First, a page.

Search

A-wristed development

June 2, 2014

Smart watch could be used to help determine cause of tremors: study

Story by Greg Harris; Photo by Paul Rotzinger

Don Williams finds that the best medicine for his Parkinson’s disease is making music with the Calgary-based Prairie Mountain Fiddlers.

“It provides good fellowship, it’s good for the nerves, and it’s good for the positive nature of the whole thing,” Williams says.

“Music activates a part of the brain that puts out dopamine so, if you listen to music or play music, it’s good for you if you have Parkinson’s.”Researchers are trying to determine if this smart watch can accurately differentiate between tremors caused by Parkinson’s disease, and tremors caused by other conditions.

So far, the 78-year-old Williams has avoided having to take medication for the tremor in his left hand, which in 2009 was diagnosed as a Parkinsonian tremor.

But not all diagnoses involving tremor are clearcut, something that’s led an Alberta Health Services neurology resident to complete a research study showing a smart watch can differentiate between types of tremor.

“In some cases, we have to wait and see how the tremor progresses before we can make a definitive diagnosis,” says Dr. Daryl Wile, who carried out the study.

“Having a simple, non-invasive test that doctors could use in the clinic could lead to earlier diagnoses and, in the case of Parkinson’s, could one day get patients started on protective therapies before the illness progresses.”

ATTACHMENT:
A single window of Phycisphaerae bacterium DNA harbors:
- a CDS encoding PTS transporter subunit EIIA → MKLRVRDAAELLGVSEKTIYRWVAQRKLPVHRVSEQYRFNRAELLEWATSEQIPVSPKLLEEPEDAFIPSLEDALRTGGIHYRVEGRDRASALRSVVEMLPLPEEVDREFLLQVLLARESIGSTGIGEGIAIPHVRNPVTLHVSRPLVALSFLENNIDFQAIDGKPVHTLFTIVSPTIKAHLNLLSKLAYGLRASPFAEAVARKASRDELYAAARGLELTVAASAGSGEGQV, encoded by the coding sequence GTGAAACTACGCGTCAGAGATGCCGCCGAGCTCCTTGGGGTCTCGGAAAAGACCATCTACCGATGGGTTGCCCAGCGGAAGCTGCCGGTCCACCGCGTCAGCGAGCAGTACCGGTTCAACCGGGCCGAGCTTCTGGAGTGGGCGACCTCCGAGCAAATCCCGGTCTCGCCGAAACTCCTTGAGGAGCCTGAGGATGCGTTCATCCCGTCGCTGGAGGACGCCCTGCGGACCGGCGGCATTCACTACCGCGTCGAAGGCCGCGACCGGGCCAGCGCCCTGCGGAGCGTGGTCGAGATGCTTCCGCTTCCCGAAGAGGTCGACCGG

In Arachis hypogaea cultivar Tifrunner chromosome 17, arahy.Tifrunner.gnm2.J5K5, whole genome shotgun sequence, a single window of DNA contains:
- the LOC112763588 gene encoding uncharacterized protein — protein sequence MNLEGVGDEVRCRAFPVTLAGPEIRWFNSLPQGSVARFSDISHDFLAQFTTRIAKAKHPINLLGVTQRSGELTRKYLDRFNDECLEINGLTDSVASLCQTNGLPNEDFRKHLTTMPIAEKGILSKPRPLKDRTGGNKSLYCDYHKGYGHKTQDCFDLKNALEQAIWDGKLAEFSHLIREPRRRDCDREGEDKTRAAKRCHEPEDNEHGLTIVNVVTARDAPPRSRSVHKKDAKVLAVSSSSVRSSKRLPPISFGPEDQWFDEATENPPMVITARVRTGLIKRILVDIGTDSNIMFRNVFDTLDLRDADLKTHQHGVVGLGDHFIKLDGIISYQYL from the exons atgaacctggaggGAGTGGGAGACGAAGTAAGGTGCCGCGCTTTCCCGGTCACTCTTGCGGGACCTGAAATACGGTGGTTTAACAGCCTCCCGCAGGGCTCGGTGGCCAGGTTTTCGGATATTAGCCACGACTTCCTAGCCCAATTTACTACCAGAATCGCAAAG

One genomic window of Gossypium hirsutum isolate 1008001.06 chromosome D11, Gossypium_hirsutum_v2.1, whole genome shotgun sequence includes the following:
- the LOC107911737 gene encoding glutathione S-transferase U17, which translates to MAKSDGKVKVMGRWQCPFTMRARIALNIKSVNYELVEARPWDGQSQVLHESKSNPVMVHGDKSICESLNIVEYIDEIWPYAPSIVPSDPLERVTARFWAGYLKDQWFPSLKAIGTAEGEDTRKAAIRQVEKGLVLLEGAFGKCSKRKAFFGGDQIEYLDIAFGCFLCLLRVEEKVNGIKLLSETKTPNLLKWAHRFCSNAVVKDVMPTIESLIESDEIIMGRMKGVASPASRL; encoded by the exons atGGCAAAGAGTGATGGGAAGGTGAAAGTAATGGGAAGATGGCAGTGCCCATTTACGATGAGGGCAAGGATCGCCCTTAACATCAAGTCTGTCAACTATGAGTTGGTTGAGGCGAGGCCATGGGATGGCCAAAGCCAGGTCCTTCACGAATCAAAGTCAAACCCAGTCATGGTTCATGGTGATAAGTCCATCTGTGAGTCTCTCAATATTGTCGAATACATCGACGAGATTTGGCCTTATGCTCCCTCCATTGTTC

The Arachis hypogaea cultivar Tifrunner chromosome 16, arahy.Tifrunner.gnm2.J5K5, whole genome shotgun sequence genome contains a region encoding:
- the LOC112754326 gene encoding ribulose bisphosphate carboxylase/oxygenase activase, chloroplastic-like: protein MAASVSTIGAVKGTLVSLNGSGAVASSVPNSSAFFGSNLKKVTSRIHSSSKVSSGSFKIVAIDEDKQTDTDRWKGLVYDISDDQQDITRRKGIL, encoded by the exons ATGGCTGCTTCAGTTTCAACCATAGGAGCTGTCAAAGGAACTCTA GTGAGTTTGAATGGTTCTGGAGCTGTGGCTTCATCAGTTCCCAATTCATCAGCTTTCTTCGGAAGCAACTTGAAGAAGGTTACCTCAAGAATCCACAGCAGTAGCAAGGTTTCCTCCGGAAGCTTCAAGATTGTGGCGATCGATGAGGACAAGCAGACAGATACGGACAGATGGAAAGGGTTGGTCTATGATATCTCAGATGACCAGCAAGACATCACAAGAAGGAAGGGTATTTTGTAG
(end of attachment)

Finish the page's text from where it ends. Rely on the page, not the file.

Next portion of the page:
Parkinson’s disease is a neurodegenerative disorder that most often occurs after the age of 50. It can cause tremors, slowness in movement and difficulty with walking. Medications commonly alleviate symptoms by increasing dopamine levels. In its later stages, Parkinson’s can also cause problems with speech, mood, behaviour and thought.

Another type of tremor doctors commonly see, called Essential Tremor, is a benign tremor that commonly runs in families. It most often affects the hands and can make simple tasks such as eating difficult. Symptoms can often be controlled with medication.

Dr. Wile says the smart watch technology could also one day be used by patients in their homes to wirelessly transmit data on the frequency and severity of their tremors, providing physicians with valuable information on how they’re responding to medication.

Williams, for his part, intends to carry on with his music and avoid medication for as long as he can. He plays bass fiddle, violin, ukulele, five-string banjo and autoharp.

“A lot of people with Parkinson’s start to shuffle and lose their balance, but I haven’t had any trouble with my balance at all,” he says.

He visits his neurologist every six months to have his condition reassessed and to find out whether he can remain medication-free.

Dr. Wile says the next step in the research could be to see if the test he’s developed using a smart watch is as accurate as a specialized PET scan (positron emission tomography), which is currently the gold standard for confirming cases of Parkinson’s where the symptoms are unclear. PET scans for diagnosing Parkinson’s are currently offered in only a handful of centres in Canada.

The research study was recently published in the Journal of Neuroscience Methods.